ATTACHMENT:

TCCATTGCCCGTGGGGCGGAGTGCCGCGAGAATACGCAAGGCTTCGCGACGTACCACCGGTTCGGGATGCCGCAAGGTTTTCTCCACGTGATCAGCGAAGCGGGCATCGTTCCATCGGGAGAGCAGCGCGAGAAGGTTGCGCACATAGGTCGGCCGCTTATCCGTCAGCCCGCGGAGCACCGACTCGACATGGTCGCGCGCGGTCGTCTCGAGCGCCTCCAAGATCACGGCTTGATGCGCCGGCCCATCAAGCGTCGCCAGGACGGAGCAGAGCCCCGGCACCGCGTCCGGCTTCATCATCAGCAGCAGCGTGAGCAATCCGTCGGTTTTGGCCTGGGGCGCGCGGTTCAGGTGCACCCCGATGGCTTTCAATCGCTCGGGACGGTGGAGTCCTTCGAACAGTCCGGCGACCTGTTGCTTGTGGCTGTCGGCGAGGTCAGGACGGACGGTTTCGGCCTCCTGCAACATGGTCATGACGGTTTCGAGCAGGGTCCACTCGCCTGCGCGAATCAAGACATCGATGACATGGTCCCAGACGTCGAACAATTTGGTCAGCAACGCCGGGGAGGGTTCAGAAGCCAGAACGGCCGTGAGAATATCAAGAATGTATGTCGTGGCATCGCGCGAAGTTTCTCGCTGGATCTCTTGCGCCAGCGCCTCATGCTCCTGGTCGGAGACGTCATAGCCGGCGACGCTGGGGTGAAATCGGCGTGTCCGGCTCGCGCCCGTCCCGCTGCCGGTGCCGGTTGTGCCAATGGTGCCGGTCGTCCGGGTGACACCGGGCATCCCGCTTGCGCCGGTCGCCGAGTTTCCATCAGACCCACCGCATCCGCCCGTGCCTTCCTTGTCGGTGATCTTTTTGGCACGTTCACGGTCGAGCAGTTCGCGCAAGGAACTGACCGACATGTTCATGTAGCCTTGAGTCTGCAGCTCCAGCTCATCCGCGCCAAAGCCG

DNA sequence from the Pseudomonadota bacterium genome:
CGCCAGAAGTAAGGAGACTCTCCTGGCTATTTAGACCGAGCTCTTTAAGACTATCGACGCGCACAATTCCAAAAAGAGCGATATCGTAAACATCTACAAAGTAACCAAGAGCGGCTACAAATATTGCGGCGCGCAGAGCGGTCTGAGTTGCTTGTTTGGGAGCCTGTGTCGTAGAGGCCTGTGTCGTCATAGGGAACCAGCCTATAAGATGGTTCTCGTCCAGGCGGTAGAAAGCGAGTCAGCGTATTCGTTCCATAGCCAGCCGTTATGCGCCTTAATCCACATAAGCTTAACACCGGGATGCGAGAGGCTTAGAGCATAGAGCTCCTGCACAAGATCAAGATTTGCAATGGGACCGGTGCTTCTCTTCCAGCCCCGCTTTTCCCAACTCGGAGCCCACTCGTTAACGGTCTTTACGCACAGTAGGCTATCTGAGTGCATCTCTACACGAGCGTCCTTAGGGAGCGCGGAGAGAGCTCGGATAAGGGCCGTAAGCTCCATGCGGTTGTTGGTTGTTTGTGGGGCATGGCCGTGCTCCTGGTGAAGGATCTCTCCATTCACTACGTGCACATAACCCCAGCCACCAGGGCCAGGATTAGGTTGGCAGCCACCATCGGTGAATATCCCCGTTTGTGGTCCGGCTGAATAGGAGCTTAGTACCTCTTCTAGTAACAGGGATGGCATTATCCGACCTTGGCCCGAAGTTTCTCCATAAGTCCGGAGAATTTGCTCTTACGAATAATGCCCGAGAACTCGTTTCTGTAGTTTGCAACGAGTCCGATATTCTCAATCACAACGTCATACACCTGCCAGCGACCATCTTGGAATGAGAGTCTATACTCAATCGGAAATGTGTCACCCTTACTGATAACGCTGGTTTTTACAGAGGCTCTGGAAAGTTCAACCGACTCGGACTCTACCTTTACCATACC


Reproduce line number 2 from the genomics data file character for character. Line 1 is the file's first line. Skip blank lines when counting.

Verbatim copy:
DNA sequence from the Pseudomonadota bacterium genome: